The delay of Halo Infinite might have been painful last year, but from the multiplayer showing at E3, it’ll have been worth the extra wait – regardless of how the campaign shakes out.
As always after the madness of E3, I’ve taken some time over the last few days to reflect on what I saw this E3 – and the more I think about the show, the more I’m left absolutely desperate to get my hands on one particular game – the Halo Infinite multiplayer.
I, like many, was a Halo multiplayer obsessive in the 2000s. I remember hooking my Xbox up to some experimental LAN-to-Internet program in order to play the original multiplayer online. Then the first official online with Halo 2. For me Halo 3 was the zenith, hours whittled away in Lone Wolf and Big Team Battle in particular.
But then… I just sort of fell out of love with it. Reach was a great game, but I didn’t stick to the multiplayer nearly as hard. Then Halo 4’s online battles drifted too far from the series’ best, the shadow of Call of Duty looming large. Halo 5 was better, a step in the right direction – but Infinite looks like it might be the natural conclusion of that journey – a return to the greatness of Halo 3.
Pretty much everything shown in the Halo Infinite multiplayer showcases at E3 signals to me that 343 as a developer has remembered what makes Halo great – but the studio also seems at last fully confident enough to evolve the formula, too.
Mostly, it comes in little ways, with myriad demonstrations seen in both the main multiplayer trailer and the deep-dive developer diary style video that features several more gameplay clips. At its heart Halo is an arena shooter, but it’s also about the sandbox, something the weapons, vehicles and environments of the series are far more suited to than many of its peers. In the trailer we see this dialled up to eleven, with both new interactions and existing tent poles made even more significant in Infinite.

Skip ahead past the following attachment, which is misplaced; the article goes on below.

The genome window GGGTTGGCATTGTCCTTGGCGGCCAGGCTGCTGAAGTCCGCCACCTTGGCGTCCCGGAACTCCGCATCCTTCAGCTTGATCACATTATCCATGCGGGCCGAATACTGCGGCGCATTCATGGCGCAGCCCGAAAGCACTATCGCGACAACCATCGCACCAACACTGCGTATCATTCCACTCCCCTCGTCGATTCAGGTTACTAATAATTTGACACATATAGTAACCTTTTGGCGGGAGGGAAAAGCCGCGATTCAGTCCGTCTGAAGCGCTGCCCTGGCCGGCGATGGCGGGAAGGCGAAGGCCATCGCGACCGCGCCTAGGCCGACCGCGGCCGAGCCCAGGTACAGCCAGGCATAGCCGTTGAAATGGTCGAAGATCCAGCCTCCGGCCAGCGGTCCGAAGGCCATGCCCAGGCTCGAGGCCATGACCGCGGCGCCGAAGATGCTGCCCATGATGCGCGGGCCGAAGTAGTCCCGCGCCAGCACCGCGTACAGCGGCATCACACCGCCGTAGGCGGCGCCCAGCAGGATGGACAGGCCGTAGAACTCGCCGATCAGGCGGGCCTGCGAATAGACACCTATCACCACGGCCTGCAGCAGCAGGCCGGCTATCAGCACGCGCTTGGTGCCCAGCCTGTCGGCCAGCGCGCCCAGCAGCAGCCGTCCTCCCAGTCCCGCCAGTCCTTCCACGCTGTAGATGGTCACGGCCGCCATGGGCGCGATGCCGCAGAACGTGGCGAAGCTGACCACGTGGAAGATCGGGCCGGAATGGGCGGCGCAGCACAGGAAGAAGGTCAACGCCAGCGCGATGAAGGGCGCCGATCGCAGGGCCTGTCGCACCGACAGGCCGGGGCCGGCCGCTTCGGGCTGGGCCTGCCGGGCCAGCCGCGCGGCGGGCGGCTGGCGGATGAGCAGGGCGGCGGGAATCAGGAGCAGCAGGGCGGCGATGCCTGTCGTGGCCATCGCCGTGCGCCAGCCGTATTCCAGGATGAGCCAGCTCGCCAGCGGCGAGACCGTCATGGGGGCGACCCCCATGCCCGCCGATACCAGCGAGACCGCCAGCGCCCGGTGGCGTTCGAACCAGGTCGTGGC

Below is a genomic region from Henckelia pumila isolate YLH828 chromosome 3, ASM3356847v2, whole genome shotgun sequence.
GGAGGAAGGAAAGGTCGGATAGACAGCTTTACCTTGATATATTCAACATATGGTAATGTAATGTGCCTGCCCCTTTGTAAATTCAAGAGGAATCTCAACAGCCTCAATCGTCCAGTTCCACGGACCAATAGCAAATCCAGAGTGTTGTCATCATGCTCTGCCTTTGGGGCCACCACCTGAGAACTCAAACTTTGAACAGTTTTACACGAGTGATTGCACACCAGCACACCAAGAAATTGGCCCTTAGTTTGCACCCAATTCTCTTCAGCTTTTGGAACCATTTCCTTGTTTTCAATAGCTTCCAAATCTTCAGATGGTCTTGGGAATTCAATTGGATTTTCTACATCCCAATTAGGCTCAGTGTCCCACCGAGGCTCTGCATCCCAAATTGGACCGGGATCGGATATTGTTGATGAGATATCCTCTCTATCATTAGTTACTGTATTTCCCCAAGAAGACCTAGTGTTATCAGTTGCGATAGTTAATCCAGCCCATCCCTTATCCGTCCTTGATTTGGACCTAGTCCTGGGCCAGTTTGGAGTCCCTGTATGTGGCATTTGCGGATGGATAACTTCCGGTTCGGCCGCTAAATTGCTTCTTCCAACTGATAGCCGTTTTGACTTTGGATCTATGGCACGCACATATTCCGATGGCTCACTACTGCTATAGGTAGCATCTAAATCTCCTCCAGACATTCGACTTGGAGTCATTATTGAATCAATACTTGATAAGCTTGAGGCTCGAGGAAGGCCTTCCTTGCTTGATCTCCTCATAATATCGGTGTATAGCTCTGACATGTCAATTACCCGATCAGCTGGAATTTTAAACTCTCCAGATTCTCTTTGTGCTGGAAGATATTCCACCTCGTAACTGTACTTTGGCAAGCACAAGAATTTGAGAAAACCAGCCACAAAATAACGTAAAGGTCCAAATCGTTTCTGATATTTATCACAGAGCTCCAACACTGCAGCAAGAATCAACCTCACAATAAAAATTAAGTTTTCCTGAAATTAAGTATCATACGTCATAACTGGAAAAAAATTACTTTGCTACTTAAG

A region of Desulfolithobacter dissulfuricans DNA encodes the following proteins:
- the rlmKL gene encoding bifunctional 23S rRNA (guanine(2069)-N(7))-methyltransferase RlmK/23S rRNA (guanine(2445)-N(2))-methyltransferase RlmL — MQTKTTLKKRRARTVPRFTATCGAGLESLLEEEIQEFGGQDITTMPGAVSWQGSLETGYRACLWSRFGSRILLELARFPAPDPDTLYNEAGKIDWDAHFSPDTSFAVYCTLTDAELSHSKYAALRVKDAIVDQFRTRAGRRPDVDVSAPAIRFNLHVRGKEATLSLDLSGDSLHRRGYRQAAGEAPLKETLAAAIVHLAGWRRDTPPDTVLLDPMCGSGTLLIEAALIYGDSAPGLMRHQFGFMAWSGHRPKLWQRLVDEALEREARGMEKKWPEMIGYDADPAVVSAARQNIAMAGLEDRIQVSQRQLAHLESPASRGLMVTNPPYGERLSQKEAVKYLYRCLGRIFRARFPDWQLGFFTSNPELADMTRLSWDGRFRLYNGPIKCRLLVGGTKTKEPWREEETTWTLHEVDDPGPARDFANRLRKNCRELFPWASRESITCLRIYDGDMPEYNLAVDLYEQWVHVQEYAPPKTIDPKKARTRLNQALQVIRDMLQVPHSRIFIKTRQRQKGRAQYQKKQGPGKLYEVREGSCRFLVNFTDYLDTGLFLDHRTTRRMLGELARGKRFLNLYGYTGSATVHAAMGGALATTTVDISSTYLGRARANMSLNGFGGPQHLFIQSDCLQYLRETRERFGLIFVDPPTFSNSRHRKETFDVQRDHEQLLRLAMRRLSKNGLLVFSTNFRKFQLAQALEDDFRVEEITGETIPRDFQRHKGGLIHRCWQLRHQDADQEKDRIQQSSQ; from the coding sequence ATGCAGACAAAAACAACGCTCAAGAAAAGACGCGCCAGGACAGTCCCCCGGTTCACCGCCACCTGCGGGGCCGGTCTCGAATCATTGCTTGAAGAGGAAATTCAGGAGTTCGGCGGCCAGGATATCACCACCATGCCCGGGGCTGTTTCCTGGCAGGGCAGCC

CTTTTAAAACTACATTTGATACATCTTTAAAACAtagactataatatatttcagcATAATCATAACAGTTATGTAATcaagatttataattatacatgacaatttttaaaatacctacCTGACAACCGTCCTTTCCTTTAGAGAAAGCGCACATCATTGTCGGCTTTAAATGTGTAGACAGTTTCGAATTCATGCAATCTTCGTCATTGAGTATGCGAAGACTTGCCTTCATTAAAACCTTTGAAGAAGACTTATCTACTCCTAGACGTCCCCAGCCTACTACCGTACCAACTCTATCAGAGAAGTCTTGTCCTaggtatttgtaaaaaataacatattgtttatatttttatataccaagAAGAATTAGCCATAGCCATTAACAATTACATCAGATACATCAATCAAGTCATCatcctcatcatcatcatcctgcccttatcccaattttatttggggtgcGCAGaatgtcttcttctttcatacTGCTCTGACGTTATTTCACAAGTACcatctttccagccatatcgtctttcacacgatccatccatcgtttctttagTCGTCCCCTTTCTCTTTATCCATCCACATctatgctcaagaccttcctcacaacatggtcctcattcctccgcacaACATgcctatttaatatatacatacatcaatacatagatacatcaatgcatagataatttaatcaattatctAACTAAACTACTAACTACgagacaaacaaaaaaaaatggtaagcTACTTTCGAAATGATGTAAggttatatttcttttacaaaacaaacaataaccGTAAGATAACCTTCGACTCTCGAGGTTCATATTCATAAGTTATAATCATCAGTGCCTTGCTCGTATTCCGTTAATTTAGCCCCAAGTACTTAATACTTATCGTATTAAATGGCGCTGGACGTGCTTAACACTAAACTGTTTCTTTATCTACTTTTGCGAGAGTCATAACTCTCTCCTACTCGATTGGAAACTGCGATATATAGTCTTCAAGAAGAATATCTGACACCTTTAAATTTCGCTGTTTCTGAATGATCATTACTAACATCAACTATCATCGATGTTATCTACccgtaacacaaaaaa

Adjustments such as making power-ups like overshields something you pick up and then trigger have a natural and significant impact on the moment-to-moment play. Vehicles now have more to them – so a Warthog could have a wheel blown off and handle differently as a result, while still remaining driveable.
And the customization – I dunno, it feels like customization done right? Naturally, Halo as a series better suits customization than many shooters. I always struggle in games like Battlefield where characters look outlandish – but if you want to be a bright pink Spartan with a samurai-inspired helmet, it still somehow fits. There’s naturally a line where it could go too far, but what’s been shown up to now toes the line in a delicate, smart way – and I’m pleased about that.
The new AI feature is neat, too. The idea of choosing a custom AI with a voice and attitude that suits your play style is clever, and feeds into the Halo mood of always having an announcer gleefully revelling in all the destruction and chaos.
If you haven’t watched both of the videos that 343 put out showcasing the multiplayer, you really should – the thrilling press conference trailer was just a taste of what appears to be on offer. Like I said, there’s a feeling of that Halo 3 energy here – that same energy that genuinely nearly ruined my first year of university because I just couldn’t stop playing Halo 3 online. It was that potent then, and I felt a tingle at the sight of these trailers I can only compare to walking past a pub 25 days into dry January. After some time in the wilderness, this feels like a confident, bold Halo ready to return, and ready to once again be the best in its class.
Regardless of the quality of the campaign now, which seems ambitious but also equally risky, I think the multiplayer is onto something truly special. Perhaps all those years fixing, tweaking and updating The Master Chief Collection helped 343 to really zero in on what made Halo so beloved – because everything about that trailer just lit up feelings in me I haven’t felt since Bungie was stewarding the series.
Shooters have changed and grown since the heady days of Halo 3, and it’s not like Halo is going to unseat Fortnite, or replace Battlefield. In its specific niche of frenetic arena shooting with a wild sandbox, however, it can stand to be something unique, exciting, and unforgettable. I’m so glad to see 343 return to that style of multiplayer, and with such confidence.